The shifting dynamics of training in a pandemic
Training and coaching are absolutely vital to ensuring contact centres perform consistently well, improve constantly and provide the best customer experience at every touchpoint.
We’re passionate advocates of the power of good training programmes, and we know it’s one of the most important investments a company can make.
One of the interesting things about the pandemic is the way it has changed the training landscape. What was once a nice-to-have is becoming ever more commonplace among our clients, and we’re delivering more training courses than ever before. This growth has culminated in a new partnership with the CCMA to deliver training to its members.
What has sparked this growth, how is our training team responding to that growth, and what are the challenges that come with online learning?
A transformation in the training landscape
It is clear that the pandemic has had a huge negative impact on both personal lives and business. But despite the undoubted downsides, there have been areas of growth through all of this. Training is definitely one such area – and while it remains to be seen if this change lasts, it’s currently an extremely busy time for training providers.
One reason may be that being remote allows contact centres to deliver cost-effective training, allowing disparate teams to come together virtually and collaborate, often in greater numbers than could be achieved with on-site learning.
This is even more the case for businesses that are based in multiple locations – this may previously have required several training sessions across numerous sites, but if everyone is learning remotely, the volumes of staff that can undertake the training within more efficient timescales is vastly increased.
As well as the flexibility in location, online learning allows for more bite-sized sessions. ‘Little and often’ is now achievable in a way that wasn’t possible before, and it’s encouraged businesses to take advantage by providing training for their staff that’s spread out and therefore has less of an upfront impact on day-to-day operations when compared to a training session that requires staff to be unavailable for hours at a time.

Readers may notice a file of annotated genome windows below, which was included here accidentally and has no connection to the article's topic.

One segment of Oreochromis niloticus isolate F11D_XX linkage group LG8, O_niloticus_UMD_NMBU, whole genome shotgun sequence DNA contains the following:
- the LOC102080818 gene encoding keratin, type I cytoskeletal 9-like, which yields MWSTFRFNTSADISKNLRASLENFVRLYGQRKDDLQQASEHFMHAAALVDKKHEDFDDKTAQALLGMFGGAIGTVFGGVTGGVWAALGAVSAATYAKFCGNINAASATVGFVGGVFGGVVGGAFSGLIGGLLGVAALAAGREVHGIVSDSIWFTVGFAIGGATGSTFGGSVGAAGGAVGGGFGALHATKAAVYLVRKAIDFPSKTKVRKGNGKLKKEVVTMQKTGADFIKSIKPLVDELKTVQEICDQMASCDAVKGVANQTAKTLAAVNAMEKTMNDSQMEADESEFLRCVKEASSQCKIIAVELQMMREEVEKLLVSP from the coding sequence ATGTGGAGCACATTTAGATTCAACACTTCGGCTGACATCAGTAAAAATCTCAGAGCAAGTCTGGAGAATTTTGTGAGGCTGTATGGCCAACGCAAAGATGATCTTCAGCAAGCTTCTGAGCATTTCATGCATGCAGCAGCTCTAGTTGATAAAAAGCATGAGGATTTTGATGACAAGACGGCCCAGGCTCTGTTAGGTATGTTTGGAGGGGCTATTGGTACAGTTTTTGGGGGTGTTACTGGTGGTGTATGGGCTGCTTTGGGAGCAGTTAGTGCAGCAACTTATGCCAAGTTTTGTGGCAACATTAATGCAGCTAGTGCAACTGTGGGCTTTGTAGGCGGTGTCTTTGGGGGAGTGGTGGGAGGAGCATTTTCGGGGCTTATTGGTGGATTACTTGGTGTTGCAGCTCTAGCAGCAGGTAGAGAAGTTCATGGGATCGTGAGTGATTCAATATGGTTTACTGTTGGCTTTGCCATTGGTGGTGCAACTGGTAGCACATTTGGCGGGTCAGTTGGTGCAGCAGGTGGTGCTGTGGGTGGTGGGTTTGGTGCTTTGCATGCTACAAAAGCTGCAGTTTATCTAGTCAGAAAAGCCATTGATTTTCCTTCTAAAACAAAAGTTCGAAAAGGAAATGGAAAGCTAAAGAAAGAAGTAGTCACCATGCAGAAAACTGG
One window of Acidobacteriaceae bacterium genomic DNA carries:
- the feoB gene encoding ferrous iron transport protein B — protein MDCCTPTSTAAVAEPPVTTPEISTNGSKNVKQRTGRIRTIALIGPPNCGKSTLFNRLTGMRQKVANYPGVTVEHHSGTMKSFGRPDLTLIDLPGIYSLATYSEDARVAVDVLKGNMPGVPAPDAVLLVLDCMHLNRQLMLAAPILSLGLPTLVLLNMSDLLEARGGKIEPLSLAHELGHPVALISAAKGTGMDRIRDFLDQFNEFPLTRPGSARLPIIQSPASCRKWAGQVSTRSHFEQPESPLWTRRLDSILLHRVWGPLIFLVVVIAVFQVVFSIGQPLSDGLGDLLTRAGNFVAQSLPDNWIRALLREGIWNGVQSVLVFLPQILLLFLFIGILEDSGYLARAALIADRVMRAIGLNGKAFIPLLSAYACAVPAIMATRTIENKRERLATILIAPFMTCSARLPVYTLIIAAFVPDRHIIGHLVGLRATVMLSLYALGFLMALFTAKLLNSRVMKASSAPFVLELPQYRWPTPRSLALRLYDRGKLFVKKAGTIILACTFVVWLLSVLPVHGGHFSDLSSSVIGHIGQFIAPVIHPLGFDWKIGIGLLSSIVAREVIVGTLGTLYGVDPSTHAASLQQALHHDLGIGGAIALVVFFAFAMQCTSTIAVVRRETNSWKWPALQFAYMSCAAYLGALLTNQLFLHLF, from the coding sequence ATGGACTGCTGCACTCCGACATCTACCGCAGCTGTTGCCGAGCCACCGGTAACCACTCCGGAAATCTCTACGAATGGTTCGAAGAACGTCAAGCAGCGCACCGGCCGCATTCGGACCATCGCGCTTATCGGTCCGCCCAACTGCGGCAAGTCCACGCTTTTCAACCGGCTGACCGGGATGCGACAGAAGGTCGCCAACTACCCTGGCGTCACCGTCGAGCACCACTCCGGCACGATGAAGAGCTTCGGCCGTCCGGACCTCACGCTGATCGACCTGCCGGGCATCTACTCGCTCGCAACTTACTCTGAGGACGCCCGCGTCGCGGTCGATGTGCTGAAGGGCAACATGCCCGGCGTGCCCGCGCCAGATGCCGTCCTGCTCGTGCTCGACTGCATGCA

This growth is great from a human perspective, too. Online training, especially when we’re not working together in the office, allows staff to share a common experience, coming together in collaborative smaller break out rooms within larger sessions, all while enjoying a sense of teamwork and community. That’s more important now than ever.
Remote working and its impact on training
Another impact of the pandemic has been to change our fixed, inflexible mindset around work. Businesses have had to adapt to remote working, and people who may not have considered it in the past have realised it’s entirely workable. The same has happened with training, but we have had to pivot internally from solely classroom-based activity to meeting online.
A few pointers for online learning:
- Be agile in your teaching.
- Breakout rooms help to ensure the human connections can be retained as much as possible. A key piece of ‘in-person’ training is the ability to split into smaller, more intimate groups for richer discussions. By using an online platform that allows for breakout sessions, this element can continue online